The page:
Hallelujah, Raylan Givens (Timothy Olyphant) is back. FX's hit drama Justified, based on the Elmore Leonard books about a fast-drawin', sharp-shootin' U.S. marshal who ends up assigned to his totally screwed-up Kentucky hometown, returns tomorrow at 10 p.m.—and we could not be more excited.
Having seen first three episodes of the new season (each of which is outstanding), we needed to know more about Margo Martindale's remarkable female villain, Raylan's new-again relationship with his ex-wife Winona (Natalie Zea) and what that wascal Boyd (Walton Goggins) is going to do with his life now that he's repudiated racism, drug dealing and charismatic cult leadership. (He's a Renaissance man, that Boyd.)
Here's what Justified boss Graham Yost revealed to us exclusively about season two of the can't-miss series:
Explain a little about the Bennetts, who are the primary antagonists this season. What's their history with Raylan?
We meet the Bennetts in the first episode, and we just get an inkling that there is some history between these families. Raylan's Aunt Helen (Linda Gehringer) keeps telling him, "Don't bother the Bennetts. Leave them alone." We get a sense that a lid was put on the feud some time ago, after an incident between Raylan and Dickie Bennett (Lost's Jeremy Davies) that sparked it all up again. They seem to have controlled it, but then the conflict will build, and it culminates in a couple of conflagrations. There's a big [face-off] at the end of our ninth episode, but it flares up a couple more times, and then that's where we'll be headed for the end of the season.
What does the martiarch of the family, Mags Bennett, bring out in Raylan?
Raylan is someone who left Kentucky and left Harlan and in a way, in his mind, he left the feud culture behind. But of course we've watched Raylan from the opening scene in the pilot episode, he can be bent on vengeance and settling scores in his own way. I think there is always an ongoing struggle in Raylan between being the lawman, which is weeding out justice, and being a deputy U.S. marshal in 2011, where you're bound by rules of law and the whole notion of what law gives us, which is protection from feud culture. The state says, "We'll take care of that so you don't all kill each other." So for Raylan, that's the struggle inside his soul.
The whole thing with the Bennetts will make him have to confront that stuff, and then there will be other things that happen in the middle of the season that involve him and Winona that also throw into question what kind of lawman he is.
Has Ava given up last season's dream of getting out of Harlan?
Ava (Joelle Carter) had a certain sort of resignation last year, not entirely grim but negative. Things didn't work out with Raylan in Lexington so Lexington was ruined for her. But I think the positive was her embracing her home. Another theme that we hit upon, and this is something that's present in all of Elmore Leonard's work, is the notion that character is destiny, and how much can you change? Raylan struggles with that; Boyd struggles with that; Winona struggles with that to a degree; and in particular, Ava struggles with that.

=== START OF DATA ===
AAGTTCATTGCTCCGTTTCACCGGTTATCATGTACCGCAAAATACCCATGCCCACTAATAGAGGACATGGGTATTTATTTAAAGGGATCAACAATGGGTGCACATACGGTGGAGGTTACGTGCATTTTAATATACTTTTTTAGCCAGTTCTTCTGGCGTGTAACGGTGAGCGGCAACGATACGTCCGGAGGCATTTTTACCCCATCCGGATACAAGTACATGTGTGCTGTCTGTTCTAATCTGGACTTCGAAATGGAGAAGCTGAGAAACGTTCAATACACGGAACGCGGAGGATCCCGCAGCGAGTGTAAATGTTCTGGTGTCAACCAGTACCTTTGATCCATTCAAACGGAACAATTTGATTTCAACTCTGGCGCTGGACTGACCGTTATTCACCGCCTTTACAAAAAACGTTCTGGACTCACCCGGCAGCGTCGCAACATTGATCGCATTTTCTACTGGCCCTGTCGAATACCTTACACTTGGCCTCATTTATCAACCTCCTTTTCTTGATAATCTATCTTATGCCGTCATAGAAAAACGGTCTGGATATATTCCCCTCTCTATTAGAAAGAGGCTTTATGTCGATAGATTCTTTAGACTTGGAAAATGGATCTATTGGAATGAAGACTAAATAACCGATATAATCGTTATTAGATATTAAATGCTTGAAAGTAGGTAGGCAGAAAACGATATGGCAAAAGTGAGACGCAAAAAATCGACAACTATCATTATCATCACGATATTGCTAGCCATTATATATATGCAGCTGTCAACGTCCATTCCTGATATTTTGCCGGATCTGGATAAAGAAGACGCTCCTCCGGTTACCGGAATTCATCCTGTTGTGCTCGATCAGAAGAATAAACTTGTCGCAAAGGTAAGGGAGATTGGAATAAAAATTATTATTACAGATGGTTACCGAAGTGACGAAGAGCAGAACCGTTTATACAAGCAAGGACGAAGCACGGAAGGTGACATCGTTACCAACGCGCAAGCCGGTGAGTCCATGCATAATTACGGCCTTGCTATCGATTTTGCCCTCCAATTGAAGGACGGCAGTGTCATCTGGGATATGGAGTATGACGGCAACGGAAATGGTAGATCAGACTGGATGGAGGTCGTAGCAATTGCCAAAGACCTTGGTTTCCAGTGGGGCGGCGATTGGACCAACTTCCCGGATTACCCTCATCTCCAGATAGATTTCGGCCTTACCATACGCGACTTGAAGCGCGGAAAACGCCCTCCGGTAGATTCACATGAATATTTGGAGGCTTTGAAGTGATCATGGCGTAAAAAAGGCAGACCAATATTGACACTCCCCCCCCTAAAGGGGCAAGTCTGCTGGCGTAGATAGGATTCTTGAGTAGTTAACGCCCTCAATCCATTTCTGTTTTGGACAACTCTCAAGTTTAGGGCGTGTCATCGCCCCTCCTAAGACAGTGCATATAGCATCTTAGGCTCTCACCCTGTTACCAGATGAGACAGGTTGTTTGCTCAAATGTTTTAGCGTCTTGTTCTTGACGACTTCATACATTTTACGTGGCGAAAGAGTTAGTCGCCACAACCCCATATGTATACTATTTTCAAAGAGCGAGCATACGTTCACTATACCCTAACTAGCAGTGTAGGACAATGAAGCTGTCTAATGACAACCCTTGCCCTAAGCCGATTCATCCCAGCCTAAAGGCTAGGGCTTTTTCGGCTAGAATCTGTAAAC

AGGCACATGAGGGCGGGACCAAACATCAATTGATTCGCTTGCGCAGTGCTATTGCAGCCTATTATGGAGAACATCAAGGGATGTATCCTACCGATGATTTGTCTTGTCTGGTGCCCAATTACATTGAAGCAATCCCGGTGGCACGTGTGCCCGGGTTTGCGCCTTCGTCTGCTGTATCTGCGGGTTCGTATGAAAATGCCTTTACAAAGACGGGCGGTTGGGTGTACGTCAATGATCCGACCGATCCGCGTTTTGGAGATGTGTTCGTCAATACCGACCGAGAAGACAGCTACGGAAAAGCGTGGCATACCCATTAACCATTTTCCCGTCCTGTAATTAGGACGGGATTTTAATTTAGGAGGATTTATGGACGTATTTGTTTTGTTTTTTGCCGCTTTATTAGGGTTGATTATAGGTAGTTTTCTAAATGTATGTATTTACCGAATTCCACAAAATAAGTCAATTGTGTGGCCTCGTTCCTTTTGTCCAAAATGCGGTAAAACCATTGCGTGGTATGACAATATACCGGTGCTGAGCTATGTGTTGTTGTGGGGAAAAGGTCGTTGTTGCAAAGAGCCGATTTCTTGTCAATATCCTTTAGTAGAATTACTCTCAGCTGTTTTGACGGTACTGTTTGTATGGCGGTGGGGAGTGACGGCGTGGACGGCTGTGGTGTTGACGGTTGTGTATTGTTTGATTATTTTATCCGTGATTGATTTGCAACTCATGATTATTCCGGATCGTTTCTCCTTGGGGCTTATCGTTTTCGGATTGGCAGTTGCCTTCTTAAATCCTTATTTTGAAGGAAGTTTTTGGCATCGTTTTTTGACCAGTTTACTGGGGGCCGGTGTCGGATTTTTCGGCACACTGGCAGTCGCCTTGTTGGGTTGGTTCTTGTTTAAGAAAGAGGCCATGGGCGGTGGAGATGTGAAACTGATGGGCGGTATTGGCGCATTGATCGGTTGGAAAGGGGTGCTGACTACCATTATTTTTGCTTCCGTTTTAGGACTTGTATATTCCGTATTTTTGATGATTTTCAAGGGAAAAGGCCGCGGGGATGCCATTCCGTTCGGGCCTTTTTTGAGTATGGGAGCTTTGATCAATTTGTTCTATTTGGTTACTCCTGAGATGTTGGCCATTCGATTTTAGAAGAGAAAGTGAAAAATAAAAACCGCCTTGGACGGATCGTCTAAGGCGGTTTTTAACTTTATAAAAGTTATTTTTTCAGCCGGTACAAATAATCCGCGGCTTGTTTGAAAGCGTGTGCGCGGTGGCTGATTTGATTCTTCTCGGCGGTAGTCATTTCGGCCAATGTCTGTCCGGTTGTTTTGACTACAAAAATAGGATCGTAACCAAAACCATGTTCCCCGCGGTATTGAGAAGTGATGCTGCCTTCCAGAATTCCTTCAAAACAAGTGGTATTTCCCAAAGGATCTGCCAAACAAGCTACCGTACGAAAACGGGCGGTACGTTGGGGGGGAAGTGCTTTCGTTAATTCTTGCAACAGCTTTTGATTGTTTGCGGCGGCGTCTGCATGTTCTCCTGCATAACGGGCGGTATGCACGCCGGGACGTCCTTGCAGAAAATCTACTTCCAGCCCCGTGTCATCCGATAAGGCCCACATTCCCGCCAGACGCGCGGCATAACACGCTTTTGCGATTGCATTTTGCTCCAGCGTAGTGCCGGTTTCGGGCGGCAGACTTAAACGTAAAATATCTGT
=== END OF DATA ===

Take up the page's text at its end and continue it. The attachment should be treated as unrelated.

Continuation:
What does Ava's relationship with Boyd look like this season?
I think that her relationship with Boyd is very conflicted. We're going to be sensing stuff about her, which is, in going a little deeper, about who she is and the life she's led. It's not all just the surface story of this girl. There's something else going on in there and that is something that will affect her relationship with Boyd. Coupled with the fact that Boyd is, with her, incredibly gentlemanly and caring and protective.
Is Boyd tempted to go back to life of crime?
What do you think? Yeah. It's "tempted," and it's also, again, that sense of character is destiny. I think that Boyd will have a realization that his struggle to not be that guy that he was, was maybe the wrong struggle. You'll see it in our fifth episode—it's very Boyd-heavy, and we finally get to see him in a different light. When he got religion and went off on that path, it led to death and destruction. His conclusion could be that that's just not the right path for Boyd Crowder.
Will we see more of the other U.S. marshals who work with Raylan, Art Mullen, Tim Gutterson and Rachel Dupree?
Raylan is with Rachel (Erica Tazel) in the first episode and with Tim (Jacob Pitts) in the second. They are fun to play with and we found some colors with Jacob playing Tim Gutterson that were really fun in that second episode. A certain sort of snarkiness. We're working on an episode now, as we get toward the end of the season, where we're going to have a lot of good Raylan and Tim snark. You'll get into six and seven, and we give ourselves a lot of sweet Art Mullen because we love our Nick Searcy. And that relationship is also critical to the whole season because Raylan finally—he puts the straw on the camel's back that breaks it—and then where do we go from there?
So Justified fans, are you ready for guns, moonshine and a decades-long family rivalry that threatens to rock Harlan County? Head to the comments to tell us if you think Winona and Raylan can make it work this time—and if Ava and Boyd are just dysfunctional enough to find true love with each other.